Strategic Federal And State Criminal Defense

Explosives and federal law

On Behalf of | Nov 19, 2015 | Weapons Crimes |

The federal government has placed strict constraints on weapons, including explosive. Those who run afoul of the law as it relates to these matters can wind up facing serious penalties, including lengthy prison sentences, fines and a federal criminal record that may haunt them for the rest of their lives. This is why, when accused of a federal crime, an individual should do everything in their power to fight for their legal rights. One of the first ways to do that is to become familiar with the law they are accused of violating.

There are many federal laws that pertain to explosives. First, it is illegal for an individual to import, deal or manufacture explosive materials unless they have a license to do so. Second, it is a crime for an unlicensed individual to transport or ship explosive materials, receive explosive materials, or distribute them to another unlicensed individual. Third, an individual could face federal charges for knowingly distributing explosive materials to certain individuals, including those under the age of 21, those who have been convicted of a crime and sentenced to a year or more in prison, and those who are fugitives from the law.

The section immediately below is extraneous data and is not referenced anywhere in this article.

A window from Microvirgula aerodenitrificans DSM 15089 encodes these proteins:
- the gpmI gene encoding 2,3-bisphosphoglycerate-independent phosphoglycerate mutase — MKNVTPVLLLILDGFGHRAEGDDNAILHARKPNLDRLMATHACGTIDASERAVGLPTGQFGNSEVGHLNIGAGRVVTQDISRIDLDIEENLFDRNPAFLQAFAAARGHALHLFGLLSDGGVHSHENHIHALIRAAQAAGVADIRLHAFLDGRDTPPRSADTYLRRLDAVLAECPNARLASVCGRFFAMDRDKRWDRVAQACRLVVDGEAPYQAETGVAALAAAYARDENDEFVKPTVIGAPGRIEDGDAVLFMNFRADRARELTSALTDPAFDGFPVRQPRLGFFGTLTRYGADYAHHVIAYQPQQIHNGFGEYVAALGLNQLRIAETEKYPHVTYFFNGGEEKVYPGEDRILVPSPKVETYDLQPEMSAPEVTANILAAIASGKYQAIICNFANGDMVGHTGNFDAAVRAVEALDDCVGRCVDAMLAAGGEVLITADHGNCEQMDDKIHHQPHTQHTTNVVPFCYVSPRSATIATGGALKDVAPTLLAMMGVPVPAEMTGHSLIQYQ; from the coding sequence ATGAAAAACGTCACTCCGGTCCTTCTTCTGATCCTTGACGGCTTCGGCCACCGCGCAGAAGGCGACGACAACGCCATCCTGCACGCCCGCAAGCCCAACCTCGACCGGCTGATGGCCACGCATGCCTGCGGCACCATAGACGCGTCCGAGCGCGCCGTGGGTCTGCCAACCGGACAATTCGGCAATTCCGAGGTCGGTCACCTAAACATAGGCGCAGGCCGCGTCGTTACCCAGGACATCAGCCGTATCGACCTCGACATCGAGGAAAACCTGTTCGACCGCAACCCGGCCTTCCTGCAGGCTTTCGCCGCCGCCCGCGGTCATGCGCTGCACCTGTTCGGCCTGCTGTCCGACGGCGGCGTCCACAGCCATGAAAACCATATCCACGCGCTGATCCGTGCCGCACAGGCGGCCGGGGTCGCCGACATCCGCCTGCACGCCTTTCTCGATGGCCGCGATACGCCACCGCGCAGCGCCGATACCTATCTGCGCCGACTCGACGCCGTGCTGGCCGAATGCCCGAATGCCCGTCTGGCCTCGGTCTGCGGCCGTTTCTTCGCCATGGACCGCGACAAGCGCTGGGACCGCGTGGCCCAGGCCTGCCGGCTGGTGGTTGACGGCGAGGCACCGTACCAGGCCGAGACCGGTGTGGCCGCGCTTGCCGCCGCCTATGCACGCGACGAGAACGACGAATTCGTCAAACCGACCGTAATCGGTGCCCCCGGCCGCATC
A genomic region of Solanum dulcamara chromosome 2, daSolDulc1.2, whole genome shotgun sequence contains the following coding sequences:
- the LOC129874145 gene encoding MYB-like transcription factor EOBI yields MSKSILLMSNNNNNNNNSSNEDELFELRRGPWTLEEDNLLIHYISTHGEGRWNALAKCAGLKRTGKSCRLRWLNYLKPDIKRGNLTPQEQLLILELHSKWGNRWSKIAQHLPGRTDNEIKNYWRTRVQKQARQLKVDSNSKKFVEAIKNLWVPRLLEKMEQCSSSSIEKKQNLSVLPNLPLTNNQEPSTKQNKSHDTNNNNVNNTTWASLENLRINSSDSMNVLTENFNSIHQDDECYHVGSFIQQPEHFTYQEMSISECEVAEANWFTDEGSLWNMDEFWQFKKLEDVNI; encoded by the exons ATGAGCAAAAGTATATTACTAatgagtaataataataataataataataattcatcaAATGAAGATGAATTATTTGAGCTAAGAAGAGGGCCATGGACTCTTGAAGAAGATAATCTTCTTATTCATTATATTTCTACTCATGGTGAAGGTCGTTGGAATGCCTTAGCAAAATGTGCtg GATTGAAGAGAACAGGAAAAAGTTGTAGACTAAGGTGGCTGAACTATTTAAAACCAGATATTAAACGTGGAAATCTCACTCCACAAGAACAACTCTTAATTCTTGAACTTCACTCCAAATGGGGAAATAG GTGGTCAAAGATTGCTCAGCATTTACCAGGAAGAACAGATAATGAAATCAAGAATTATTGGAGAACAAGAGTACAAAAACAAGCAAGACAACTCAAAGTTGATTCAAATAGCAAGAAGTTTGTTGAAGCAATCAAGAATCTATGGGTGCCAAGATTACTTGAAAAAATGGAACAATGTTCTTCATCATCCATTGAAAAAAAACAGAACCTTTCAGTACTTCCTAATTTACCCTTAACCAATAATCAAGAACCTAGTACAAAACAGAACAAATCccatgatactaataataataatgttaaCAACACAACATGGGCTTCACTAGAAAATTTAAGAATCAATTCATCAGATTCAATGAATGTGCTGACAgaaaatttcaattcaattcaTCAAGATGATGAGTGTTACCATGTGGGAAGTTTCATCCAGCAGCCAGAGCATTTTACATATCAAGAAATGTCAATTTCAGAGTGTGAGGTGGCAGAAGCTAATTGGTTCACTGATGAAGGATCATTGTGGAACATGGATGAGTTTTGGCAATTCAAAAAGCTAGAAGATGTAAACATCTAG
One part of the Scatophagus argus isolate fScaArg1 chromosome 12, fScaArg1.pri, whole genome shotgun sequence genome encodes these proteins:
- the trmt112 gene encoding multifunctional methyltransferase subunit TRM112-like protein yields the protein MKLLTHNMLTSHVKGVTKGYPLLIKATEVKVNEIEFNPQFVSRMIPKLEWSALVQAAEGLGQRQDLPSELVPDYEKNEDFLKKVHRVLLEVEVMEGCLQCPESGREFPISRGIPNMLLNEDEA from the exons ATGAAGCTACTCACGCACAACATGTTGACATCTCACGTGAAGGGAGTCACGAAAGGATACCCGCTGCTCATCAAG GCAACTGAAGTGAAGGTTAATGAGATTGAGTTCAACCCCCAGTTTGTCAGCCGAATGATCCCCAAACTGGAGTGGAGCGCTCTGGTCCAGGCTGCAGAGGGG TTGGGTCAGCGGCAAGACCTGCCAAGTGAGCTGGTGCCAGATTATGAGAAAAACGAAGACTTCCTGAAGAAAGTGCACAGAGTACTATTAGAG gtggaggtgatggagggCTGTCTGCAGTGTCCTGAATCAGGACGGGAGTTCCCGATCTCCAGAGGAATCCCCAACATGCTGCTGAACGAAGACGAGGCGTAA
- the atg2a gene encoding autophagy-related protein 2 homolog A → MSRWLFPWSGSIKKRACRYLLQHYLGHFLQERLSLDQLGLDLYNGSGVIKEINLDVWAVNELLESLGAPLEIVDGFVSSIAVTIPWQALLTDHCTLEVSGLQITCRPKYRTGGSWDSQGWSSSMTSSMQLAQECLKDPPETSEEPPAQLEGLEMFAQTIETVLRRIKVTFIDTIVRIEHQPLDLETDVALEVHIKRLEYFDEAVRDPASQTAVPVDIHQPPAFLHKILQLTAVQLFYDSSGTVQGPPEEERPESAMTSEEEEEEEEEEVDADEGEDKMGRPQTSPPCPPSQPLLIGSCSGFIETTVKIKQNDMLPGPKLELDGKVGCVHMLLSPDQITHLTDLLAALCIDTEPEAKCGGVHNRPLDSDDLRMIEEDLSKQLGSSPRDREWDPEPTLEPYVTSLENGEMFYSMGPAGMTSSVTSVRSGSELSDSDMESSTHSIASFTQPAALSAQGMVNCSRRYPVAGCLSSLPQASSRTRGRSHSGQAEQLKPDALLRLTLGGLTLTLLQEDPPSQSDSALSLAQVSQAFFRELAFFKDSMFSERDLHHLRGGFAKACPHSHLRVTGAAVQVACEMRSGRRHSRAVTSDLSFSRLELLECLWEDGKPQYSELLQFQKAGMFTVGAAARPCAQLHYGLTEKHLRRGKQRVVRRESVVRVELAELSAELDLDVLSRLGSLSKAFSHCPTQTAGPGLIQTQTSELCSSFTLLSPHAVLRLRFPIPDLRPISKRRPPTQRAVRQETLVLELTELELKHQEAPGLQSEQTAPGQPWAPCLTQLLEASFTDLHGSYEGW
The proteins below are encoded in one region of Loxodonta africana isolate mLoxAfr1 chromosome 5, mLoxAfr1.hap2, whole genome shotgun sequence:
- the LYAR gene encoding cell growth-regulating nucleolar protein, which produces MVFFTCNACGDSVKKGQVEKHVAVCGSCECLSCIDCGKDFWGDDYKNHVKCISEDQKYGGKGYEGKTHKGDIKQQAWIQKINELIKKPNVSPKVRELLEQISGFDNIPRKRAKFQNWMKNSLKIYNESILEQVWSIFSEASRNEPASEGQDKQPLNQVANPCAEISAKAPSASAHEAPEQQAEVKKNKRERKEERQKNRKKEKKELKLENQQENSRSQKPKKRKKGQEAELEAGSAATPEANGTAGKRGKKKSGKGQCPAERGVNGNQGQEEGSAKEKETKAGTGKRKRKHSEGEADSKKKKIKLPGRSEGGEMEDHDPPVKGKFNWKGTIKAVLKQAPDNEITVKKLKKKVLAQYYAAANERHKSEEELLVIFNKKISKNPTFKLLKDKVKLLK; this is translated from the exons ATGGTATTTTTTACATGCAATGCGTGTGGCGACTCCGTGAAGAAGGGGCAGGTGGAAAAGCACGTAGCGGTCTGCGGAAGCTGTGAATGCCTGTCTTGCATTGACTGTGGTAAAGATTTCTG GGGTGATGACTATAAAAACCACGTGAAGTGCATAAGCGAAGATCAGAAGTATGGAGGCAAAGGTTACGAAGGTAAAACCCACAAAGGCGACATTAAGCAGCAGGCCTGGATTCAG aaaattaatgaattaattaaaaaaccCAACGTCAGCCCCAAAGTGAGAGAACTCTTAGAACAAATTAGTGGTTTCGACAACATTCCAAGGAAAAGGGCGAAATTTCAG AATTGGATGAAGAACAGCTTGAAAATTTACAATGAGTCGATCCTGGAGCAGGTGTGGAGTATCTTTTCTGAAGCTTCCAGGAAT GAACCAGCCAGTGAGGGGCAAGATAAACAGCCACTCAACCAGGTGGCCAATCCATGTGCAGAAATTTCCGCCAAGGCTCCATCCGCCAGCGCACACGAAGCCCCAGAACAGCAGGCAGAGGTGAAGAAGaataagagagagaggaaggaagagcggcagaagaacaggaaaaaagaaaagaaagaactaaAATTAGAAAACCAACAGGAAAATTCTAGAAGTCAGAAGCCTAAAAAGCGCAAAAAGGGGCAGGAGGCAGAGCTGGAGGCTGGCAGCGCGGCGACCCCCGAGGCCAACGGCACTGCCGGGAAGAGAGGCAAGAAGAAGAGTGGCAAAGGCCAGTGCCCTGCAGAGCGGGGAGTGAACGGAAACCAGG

In order for federal prosecutors to obtain a conviction, they often must show intent or knowledge. This means that the burden is on the government to prove, beyond a reasonable doubt, that the defendant knew or intended to distribute, manufacture or import explosive materials in an illegal fashion.

This is a high burden and should certainly come into play when crafting a criminal defense. However, this is just scratching the surface of a federal weapons charge. In fact, the laws are much more complicated than they seem. Yet, those who are accused of these offenses can speak to a criminal defense attorney to better understand the charges levied against them and how best to fight them.

Source: Legal Information Institute, “18 U.S. Code § 842 – Unlawful acts,” accessed on Nov. 13, 2015